Forming an inclusive movement

Forming an inclusive movement

Josefine Brons from the Global Justice Now youth network writes about the kind of movement we need to build 

Recent weeks have witnessed mass uprisings of people protesting the current political climate of division and hatred. In response to Trump’s inauguration, the Women’s Marches that took place around the world denounced his sexist and misogynist rhetoric and policies. Following the ‘Muslim Ban’, thousands took their demands for solidarity with migrants and refugees onto the streets. The parliamentary debate about Trump’s state visit served as an opportunity for the Stop Trump coalition to mobilise against the divisive actions of the US President. The conventional understanding of politics is in crisis. All across the global north right-wing extremists are gaining power and redefining what is socially acceptable in liberal societies. We live in a time that will impact the future of how we organise politically. It is, therefore, crucial that we debate what we fight for and how.

Trump’s administration might have been the immediate cause of the current wave of protests, but the underlying problems are systemic. Patriarchy imposing strict gender boundaries and structurally oppressing women, Islamophobia and racist migration policies, international trade deals that put profits before workers’ rights and the environment – these are a few examples of the structural inequalities that govern our societies. As young people, we seem to be left out of decisions made by political elites that are concerned with profitable short-term solutions rather than sustainable and fair policies. Our time to rise is now.

But what sort of movement should we seek to create? To ensure our movement is fully inclusive, we need to build an intersectional movement that acts in solidarity with experienced activists and marginalised communities. Intersectionality was famously described by Audre Lorde who said that we can never fight a “single-issue struggle because we do not live single-issue lives”. We face different forms of discrimination and privilege throughout our lives that relate to our skin colour, the gender we are assigned, the money we have, and so on. Therefore, our movement has to incorporate all these different people with different experiences. Intersecting political challenges are inherent in the lives of young people: we inherit a future of threatening climate change and increasing economic inequalities that are unprecedented in modern capitalism. We do not agree with a governmental system that benefits the few while exploiting and discriminating against all of us.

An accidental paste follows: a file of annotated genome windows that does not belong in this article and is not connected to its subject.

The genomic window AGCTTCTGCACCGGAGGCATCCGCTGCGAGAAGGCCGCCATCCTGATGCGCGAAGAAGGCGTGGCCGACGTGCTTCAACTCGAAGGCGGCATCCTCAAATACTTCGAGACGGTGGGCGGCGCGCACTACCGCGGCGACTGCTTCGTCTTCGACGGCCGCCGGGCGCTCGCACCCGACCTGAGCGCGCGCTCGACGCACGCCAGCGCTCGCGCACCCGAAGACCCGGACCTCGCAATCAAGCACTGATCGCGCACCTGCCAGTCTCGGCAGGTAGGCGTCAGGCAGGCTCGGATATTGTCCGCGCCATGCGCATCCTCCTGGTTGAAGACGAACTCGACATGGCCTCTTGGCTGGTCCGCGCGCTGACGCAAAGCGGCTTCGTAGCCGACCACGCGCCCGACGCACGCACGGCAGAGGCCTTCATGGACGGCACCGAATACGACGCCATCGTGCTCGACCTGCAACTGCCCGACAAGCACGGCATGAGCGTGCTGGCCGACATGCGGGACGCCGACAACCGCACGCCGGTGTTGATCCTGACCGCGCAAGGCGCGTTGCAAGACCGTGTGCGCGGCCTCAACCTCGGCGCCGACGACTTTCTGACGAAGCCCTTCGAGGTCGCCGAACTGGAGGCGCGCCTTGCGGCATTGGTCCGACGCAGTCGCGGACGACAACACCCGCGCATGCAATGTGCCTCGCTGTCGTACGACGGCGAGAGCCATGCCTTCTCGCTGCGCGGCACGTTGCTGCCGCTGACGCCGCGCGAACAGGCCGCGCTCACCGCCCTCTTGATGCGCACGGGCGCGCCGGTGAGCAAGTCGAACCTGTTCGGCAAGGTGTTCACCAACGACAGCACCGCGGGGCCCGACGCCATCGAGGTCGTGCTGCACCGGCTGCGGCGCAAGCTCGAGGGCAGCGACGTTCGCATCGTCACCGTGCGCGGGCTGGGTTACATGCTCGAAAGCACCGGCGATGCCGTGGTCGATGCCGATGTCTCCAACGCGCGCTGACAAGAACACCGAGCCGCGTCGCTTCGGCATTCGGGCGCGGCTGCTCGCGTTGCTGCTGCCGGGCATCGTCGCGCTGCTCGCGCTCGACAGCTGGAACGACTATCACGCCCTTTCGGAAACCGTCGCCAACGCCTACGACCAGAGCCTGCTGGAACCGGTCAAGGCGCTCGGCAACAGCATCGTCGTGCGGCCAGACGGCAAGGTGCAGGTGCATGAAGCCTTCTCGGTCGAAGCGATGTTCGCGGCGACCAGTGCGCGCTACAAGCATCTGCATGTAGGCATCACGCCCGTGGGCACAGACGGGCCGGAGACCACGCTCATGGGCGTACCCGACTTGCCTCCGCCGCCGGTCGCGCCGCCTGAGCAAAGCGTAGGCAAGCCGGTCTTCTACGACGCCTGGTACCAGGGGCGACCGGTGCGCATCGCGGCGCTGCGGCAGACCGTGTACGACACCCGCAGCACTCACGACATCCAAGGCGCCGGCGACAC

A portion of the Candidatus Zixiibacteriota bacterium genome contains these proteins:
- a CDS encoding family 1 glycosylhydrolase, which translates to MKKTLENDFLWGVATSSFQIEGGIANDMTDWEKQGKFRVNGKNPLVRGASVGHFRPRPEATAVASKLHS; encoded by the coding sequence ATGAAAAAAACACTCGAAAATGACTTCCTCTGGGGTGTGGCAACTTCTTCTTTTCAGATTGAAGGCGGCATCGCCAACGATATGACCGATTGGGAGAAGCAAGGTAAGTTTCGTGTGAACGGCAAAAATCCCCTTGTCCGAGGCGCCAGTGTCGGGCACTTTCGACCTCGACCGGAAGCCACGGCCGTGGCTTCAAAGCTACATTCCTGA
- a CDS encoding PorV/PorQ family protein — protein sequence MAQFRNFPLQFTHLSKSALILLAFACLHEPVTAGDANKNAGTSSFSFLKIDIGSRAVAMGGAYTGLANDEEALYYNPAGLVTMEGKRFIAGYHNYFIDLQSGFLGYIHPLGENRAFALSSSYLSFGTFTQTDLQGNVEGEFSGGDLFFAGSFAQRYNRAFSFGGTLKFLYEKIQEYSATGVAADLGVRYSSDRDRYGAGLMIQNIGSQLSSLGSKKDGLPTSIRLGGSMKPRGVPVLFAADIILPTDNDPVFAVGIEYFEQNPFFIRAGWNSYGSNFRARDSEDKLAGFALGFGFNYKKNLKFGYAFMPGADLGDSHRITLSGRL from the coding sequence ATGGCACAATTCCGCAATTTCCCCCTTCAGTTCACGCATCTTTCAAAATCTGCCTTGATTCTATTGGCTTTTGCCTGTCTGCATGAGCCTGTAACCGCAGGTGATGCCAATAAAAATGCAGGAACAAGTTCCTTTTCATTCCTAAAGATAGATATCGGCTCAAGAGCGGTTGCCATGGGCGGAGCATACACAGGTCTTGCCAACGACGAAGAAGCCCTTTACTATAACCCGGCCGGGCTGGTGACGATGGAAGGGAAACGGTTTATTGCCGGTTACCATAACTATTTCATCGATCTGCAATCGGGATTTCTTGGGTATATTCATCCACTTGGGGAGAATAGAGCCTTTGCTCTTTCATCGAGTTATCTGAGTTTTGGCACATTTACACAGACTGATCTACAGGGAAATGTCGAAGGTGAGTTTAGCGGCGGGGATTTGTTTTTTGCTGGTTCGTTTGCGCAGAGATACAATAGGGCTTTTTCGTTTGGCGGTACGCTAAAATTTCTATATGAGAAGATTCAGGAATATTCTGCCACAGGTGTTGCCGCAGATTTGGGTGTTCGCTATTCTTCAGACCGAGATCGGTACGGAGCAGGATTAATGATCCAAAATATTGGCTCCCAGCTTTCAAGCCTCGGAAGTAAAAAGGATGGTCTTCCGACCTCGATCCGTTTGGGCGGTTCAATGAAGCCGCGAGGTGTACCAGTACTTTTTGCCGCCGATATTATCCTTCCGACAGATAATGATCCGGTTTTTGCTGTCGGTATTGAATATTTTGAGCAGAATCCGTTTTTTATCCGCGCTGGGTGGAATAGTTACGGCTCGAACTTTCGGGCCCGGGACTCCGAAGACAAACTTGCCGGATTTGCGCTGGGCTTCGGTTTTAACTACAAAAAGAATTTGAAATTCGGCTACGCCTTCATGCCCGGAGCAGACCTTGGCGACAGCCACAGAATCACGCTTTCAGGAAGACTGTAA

The positive part is, we do not even need to get started. As an activist from Lesbians and Gays Support the Migrants recently told me: “People have already started and they have been organising for decades.” What we have to do now is to combine the current political climate of public dissent, elite confusion and activist experience to make sure that marginalised perspectives – which constitute the majority of experiences under an oppressive political system – are put at the centre of our politics. We need to welcome everyone who feels left behind. As long as we stand united and respect each other’s experiences, we can contribute to envisioning the society we want to live in and fight for that future.

Join our debates and discussion, share your experiences, voice your ideas, come and build our youth-led movement at We Rise – the national gathering of the Global Justice Now youth network on 1 April at Goldsmiths University.